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I'm looking for a suitable test for the difference in two proportions when dealing with finite populations. The standard z-test seems to only apply to infinite populations, so you lose some power.

It is of course possible to just do two confidence intervals with the finite population correction and check that they don't overlap, but this also tends to lose power compared to a direct comparison I think?

Would greatly appreciate if someone could point me in the right direction!

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  • $\begingroup$ In addition to the accepted answer, beware that doing two confidence intervals and checking if they overlap is in general not equivalent to any test about the difference. $\endgroup$ – Pere Jan 18 '17 at 9:10
  • $\begingroup$ Thanks - I do know that, but I think it's reasonable to assume when confidence intervals don't overlap that there's a low probability of both having the same population mean? In general it's weaker than doing a standard test (i.e. no overlap generally means signficance, but overlap doesn't always imply no significance), but with the fpc it can be close. $\endgroup$ – Cian Murphy Jan 19 '17 at 11:10
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It's quite complicated to test for two proportions in a complex survey data, that's because there is no closed formula for the standard errors of the proportion estimators. Generally, you'd need to estimate the standard errors with bootstrap, balanced replicated method or jackknife.

I recommend Applied Survey Data Analysis. The book has a section about testing for sample means with complex t-test. Testing for proportion is a simple extension because proportion to related to mean by the sample size.

Basically, you will need:

  1. Use FPC and inverse probability of selection to estimate weights for each response
  2. The unbiased estimate for the proportion is given by the normal formula with your weighted responses
  3. The variance for your estimators require the covariance of your estimators. I took a photo for section 5.6 in the book for you:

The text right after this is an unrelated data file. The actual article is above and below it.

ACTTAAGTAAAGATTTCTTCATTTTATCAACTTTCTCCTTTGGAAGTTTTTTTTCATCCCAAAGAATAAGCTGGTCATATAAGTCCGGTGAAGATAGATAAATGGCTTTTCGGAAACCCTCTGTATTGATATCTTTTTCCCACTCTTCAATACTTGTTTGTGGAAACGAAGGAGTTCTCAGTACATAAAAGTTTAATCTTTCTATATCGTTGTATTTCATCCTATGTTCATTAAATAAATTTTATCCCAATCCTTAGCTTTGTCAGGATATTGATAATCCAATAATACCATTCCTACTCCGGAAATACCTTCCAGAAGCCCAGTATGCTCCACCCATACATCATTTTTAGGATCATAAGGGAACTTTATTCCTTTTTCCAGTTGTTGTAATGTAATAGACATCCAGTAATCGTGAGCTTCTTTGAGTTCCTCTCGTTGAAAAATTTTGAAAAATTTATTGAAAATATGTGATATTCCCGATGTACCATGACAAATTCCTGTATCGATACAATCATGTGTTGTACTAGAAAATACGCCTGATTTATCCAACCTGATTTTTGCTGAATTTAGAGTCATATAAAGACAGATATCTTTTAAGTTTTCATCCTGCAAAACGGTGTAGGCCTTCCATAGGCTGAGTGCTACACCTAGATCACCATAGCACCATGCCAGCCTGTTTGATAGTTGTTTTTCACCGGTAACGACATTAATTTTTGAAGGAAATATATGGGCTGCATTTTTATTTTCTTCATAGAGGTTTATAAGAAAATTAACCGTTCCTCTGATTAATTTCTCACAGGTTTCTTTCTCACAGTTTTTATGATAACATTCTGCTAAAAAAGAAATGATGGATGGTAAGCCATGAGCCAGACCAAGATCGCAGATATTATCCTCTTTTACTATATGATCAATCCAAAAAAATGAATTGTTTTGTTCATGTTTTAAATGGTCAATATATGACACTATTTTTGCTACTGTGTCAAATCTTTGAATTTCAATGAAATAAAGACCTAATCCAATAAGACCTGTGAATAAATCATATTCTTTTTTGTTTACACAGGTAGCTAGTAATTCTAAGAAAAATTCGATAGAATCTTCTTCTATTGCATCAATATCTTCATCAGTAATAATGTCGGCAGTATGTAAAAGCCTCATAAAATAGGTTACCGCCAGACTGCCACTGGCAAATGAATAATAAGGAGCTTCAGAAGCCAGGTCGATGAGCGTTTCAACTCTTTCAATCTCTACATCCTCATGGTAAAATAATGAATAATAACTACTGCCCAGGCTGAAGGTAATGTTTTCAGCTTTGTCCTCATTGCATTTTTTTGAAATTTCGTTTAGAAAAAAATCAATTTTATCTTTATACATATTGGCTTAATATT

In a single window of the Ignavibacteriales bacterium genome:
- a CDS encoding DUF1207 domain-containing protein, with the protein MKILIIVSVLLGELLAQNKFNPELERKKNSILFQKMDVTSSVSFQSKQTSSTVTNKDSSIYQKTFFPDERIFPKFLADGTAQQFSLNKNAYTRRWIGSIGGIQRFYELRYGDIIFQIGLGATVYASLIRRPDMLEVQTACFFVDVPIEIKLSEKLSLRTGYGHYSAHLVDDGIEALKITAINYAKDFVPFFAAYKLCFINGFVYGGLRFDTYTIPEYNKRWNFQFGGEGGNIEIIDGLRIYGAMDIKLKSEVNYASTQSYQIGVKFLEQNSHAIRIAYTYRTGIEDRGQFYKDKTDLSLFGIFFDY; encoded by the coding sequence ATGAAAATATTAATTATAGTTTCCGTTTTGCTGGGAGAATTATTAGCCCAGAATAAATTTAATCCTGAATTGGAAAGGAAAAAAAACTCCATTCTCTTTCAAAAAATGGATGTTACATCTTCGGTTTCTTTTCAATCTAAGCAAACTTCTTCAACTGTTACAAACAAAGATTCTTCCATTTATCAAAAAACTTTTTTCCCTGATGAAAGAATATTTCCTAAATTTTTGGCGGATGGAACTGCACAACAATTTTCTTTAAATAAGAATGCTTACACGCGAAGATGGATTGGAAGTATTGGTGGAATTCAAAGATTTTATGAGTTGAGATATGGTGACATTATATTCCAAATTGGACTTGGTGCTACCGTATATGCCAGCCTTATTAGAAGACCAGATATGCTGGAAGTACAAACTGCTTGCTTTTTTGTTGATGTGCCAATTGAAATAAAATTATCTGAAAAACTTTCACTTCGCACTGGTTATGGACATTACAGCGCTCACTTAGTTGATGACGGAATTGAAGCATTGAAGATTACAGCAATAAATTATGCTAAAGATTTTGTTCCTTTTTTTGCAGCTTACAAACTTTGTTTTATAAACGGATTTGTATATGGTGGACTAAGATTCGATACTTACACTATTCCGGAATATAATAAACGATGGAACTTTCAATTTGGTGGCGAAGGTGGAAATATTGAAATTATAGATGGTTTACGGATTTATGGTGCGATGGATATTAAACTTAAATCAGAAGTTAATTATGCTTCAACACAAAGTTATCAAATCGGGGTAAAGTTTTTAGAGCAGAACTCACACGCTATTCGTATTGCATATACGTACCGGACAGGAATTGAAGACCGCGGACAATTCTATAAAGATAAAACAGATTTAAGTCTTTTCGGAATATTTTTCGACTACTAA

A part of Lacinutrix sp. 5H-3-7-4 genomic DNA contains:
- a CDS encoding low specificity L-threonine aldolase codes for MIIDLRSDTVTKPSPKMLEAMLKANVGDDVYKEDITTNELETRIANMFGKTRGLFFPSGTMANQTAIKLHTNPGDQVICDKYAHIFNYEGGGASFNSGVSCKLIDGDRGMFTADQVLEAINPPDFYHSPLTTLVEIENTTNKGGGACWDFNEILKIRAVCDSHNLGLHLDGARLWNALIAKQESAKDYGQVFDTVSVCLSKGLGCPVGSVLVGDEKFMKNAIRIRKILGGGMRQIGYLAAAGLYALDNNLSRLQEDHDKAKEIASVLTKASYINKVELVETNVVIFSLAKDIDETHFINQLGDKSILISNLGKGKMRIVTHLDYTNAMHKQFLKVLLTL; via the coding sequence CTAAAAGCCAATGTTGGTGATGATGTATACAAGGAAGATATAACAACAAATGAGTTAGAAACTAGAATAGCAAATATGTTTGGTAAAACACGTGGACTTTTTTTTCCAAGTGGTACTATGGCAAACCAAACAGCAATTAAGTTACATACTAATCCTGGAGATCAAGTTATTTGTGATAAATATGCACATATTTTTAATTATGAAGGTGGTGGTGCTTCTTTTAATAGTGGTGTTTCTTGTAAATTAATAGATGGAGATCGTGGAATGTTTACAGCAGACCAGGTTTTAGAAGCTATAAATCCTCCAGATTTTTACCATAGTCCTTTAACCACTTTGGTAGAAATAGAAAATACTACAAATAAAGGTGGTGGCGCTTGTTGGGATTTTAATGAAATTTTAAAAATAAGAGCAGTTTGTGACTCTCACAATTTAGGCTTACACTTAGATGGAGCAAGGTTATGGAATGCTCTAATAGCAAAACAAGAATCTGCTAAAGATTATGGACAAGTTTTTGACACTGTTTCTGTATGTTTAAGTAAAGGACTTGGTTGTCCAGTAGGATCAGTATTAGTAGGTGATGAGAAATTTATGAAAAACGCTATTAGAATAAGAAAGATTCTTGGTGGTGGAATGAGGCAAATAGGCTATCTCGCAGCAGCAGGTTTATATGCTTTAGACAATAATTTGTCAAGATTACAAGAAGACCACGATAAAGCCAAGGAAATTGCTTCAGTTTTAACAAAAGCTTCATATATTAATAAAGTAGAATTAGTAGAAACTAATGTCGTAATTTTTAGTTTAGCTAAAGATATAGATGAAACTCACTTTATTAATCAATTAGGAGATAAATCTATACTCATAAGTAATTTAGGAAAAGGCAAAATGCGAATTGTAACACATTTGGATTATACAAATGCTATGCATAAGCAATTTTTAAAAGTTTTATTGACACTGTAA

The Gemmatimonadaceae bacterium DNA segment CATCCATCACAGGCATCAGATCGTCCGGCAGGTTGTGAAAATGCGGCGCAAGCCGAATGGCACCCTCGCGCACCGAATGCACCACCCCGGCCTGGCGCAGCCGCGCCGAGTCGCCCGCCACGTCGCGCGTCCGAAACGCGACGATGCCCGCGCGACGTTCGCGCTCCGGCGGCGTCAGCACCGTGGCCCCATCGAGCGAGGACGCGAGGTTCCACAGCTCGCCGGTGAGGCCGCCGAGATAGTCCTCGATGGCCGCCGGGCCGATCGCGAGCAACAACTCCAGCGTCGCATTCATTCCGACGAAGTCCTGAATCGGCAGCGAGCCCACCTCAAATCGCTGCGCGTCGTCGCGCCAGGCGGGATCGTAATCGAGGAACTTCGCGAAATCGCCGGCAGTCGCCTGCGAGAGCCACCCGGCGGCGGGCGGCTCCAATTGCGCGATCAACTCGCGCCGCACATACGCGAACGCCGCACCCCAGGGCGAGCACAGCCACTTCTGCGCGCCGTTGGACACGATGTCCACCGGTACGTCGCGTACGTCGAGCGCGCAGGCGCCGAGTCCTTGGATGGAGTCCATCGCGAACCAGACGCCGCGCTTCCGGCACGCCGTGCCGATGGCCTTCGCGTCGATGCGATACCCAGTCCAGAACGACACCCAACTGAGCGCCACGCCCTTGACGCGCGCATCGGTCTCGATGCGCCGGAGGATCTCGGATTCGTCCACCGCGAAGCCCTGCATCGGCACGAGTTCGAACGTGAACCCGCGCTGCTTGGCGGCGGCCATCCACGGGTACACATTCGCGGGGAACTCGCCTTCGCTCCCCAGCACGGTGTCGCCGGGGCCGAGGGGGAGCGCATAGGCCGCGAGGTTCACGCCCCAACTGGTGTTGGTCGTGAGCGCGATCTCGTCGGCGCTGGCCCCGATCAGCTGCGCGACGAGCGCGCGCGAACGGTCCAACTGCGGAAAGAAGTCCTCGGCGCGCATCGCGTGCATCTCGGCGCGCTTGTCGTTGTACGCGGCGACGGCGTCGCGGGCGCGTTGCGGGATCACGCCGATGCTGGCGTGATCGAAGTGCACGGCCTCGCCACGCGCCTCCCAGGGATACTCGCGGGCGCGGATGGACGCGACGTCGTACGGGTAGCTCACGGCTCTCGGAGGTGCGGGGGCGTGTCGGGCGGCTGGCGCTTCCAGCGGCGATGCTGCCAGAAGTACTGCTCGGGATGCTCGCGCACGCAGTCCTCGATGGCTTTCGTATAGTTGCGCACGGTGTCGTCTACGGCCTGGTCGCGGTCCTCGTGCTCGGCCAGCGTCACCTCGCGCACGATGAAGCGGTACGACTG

$$ \newcommand{var}{\text{var}} \newcommand{cov}{\text{cov}} \var\Big( \sum_{j=1}^{J} a_j \hat\theta_j \Big) = \sum_{j=1}^{J} a_j^2 \var({\hat\theta_j}) + 2 \times \sum_{j=1}^{J-1}\sum_{k>j}^{J} a_j a_k \cov(\hat\theta_j, \hat\theta_k) $$

The formula gives the general formula for linear combination of your estimators. Testing for proportion fit into the framework.

As you can see, you need the covariance for your estimators. You should use a numerical method such as bootstrap to estimate it.

  1. Once you have the unbiased difference and it's variance (i.e. standard error). You form your test statistic simply by dividing your difference with it's standard error. Compute p-value like how you would do for a simple random sampling survey.

The survyemean function in SAS can do everything for you.

https://support.sas.com/documentation/cdl/en/statug/63033/HTML/default/viewer.htm#statug_surveymeans_sect007.htm

Note that you can choose what numeric method to use.

Please take a look at the book for the theories.

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  • $\begingroup$ Very helpful, thanks. Didn't realise it would be so complicated! $\endgroup$ – Cian Murphy Jan 17 '17 at 14:51

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